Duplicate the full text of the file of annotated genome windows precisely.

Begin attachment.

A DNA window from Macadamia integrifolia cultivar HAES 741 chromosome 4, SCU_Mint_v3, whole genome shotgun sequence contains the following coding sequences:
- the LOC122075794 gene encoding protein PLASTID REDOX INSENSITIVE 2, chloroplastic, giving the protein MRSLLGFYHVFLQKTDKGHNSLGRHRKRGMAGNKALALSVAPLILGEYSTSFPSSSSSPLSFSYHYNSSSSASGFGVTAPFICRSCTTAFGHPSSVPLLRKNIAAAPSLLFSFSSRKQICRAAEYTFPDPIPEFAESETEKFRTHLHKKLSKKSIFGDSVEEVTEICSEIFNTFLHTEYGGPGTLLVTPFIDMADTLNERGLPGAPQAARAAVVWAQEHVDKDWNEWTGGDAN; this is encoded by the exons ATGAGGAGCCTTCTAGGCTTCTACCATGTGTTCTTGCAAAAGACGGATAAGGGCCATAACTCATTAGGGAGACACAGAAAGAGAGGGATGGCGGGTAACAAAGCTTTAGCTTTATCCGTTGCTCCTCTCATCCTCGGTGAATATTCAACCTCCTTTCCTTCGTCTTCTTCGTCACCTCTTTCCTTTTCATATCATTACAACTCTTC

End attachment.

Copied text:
A DNA window from Macadamia integrifolia cultivar HAES 741 chromosome 4, SCU_Mint_v3, whole genome shotgun sequence contains the following coding sequences:
- the LOC122075794 gene encoding protein PLASTID REDOX INSENSITIVE 2, chloroplastic, giving the protein MRSLLGFYHVFLQKTDKGHNSLGRHRKRGMAGNKALALSVAPLILGEYSTSFPSSSSSPLSFSYHYNSSSSASGFGVTAPFICRSCTTAFGHPSSVPLLRKNIAAAPSLLFSFSSRKQICRAAEYTFPDPIPEFAESETEKFRTHLHKKLSKKSIFGDSVEEVTEICSEIFNTFLHTEYGGPGTLLVTPFIDMADTLNERGLPGAPQAARAAVVWAQEHVDKDWNEWTGGDAN; this is encoded by the exons ATGAGGAGCCTTCTAGGCTTCTACCATGTGTTCTTGCAAAAGACGGATAAGGGCCATAACTCATTAGGGAGACACAGAAAGAGAGGGATGGCGGGTAACAAAGCTTTAGCTTTATCCGTTGCTCCTCTCATCCTCGGTGAATATTCAACCTCCTTTCCTTCGTCTTCTTCGTCACCTCTTTCCTTTTCATATCATTACAACTCTTC